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India’s Hindu Nationalist BJP Makes Electoral Gains in Kashmir

  • Anjana Pasricha

Voters line up to cast their votes as an Indian security officer stands guard outside a polling station during the last phase of the Jammu and Kashmir state assembly elections on the outskirts of Jammu, Dec. 20, 2014.

Voters line up to cast their votes as an Indian security officer stands guard outside a polling station during the last phase of the Jammu and Kashmir state assembly elections on the outskirts of Jammu, Dec. 20, 2014.

In India, Prime Minister Narendra Modi’s Hindu nationalist Bharatiya Janata Party has made impressive gains in local elections held in the disputed Muslim majority Kashmir region, although it failed to win a majority. The party also has wrested power in another state, expanding its footprint in the country.

The Bharatiya Janata Party has won 25 of 87 seats in the Jammu and Kashmir assembly, just a handful of seats behind the regional People’s Democratic Party, which won the most seats. No party in the state secured a clear majority.

Although the BJP’s bid to take control of the government in the Muslim majority region failed, its strong showing means the Hindu nationalist party will be a dominant force in Kashmir’s politics.

Kashmir is claimed by both India and Pakistan. The BJP had hoped that a victory will help them integrate the region, where anti-India sentiment runs high, more closely with the rest of the country.

Modi's muscle

BJP head Amit Shah said the election results show voters endorse Prime Minister Modi’s style of governance. He pointed out the party has more than doubled its share of seats in the state.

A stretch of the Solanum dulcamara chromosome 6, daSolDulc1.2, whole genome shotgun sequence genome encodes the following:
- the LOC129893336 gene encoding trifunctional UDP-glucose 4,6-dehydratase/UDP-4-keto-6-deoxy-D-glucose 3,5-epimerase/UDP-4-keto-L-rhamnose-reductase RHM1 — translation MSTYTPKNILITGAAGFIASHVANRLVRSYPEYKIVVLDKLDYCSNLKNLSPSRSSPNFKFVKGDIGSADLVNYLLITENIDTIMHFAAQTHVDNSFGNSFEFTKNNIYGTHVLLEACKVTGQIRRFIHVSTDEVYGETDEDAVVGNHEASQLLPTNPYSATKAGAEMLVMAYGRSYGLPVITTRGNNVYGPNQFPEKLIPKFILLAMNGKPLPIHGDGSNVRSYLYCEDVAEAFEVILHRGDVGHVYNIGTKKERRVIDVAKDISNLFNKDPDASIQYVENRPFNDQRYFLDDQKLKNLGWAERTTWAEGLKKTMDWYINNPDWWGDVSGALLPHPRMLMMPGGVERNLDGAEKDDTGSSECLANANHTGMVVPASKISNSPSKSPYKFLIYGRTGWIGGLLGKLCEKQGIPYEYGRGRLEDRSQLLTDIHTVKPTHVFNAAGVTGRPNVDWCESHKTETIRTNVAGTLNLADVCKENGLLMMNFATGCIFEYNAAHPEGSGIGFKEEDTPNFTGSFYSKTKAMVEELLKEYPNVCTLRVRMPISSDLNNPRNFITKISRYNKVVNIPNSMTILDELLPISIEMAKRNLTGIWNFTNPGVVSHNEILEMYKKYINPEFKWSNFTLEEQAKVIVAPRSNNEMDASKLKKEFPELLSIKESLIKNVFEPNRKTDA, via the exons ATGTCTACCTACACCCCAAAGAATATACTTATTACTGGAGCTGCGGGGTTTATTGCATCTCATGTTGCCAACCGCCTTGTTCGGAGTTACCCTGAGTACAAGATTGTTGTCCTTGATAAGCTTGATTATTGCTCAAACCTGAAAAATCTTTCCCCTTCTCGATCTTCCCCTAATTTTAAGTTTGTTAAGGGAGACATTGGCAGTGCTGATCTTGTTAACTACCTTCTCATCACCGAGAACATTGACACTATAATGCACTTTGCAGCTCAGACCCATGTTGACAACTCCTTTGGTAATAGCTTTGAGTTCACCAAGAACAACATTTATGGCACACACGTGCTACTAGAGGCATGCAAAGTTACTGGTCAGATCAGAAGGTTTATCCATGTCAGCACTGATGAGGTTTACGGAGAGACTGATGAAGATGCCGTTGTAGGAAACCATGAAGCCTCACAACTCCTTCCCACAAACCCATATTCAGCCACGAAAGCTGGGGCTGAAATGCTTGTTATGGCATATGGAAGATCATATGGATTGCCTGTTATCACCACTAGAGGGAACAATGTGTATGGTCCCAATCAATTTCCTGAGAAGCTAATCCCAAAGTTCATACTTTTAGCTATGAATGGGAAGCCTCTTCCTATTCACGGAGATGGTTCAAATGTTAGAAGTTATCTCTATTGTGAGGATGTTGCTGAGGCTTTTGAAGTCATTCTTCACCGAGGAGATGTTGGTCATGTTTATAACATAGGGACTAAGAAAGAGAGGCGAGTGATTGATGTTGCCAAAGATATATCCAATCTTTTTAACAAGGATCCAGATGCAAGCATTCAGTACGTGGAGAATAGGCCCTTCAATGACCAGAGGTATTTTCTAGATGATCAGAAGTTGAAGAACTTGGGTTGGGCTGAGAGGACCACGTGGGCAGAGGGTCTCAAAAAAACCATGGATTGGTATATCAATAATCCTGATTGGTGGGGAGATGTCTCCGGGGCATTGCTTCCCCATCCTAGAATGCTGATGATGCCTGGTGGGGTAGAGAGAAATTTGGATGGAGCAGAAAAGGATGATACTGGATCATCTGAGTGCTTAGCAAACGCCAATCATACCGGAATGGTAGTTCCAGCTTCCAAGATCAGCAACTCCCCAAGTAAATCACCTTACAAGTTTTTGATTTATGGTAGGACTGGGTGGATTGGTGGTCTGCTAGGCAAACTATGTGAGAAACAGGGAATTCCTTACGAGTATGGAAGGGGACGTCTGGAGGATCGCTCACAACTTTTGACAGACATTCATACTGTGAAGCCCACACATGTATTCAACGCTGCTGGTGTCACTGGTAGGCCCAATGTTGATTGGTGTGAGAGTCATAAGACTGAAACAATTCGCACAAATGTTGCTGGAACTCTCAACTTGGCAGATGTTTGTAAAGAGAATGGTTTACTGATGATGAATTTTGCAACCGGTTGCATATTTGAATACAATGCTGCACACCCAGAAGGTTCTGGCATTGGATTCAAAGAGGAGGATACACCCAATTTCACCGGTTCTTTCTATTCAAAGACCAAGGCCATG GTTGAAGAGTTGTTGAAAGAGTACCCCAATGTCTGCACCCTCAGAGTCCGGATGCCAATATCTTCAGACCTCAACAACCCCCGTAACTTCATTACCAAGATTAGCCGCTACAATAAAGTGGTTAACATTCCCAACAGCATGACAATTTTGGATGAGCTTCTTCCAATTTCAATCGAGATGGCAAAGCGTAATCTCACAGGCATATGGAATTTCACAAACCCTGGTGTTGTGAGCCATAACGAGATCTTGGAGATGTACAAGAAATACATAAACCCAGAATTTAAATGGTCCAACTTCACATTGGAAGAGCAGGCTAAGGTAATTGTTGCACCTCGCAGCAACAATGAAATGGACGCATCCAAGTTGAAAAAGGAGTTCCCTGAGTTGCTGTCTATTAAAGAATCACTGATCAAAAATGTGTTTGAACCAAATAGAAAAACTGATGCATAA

Shah said all options are open to the party, whether to form the government, support another party or join a coalition.

Political analyst Satish Misra at New Delhi’s Observer Research Foundation says the possibility of BJP being part of the Kashmir government along with the People’s Democratic Party cannot be ruled out.

“Ideally, it would be much better if the two parties dropped their ideological divisions and formed a government together. Because BJP being in power in the center, then the development of Jammu and Kashmir will be smooth and the governance will be frictionless,” said Misra.

Strong turnout

Kashmiris, weary of years of strife, voted in large numbers, hoping to get a government that will focus on development.

But BJP picked up most of its support from the Hindu dominant Jammu region. It fared poorly in the Kashmir valley, the hub of a two-decade separatist campaign, and where the party is eyed with deep suspicion due to its Hindu nationalist leanings. The party failed to make a dent in Buddhist Ladakh also.

There was some good news for the party in the east of the country. It also won power in Jharkhand state, the third state it has won since May, when it won control of the federal government.

But Misra sounds a note of caution. "The BJP has gained a lot in 2014, after having won the national elections. But they have to perform well according to people’s expectations, the promises that they have made. And the kind of issues that are being raked up at the moment, I think people would start thinking about the BJP. 2015 is going to be very crucial for the BJP.”

The BJP is currently under fire from opposition parties for not reining in hardline affiliate groups that are allegedly luring Christians and Muslims to convert to Hinduism.

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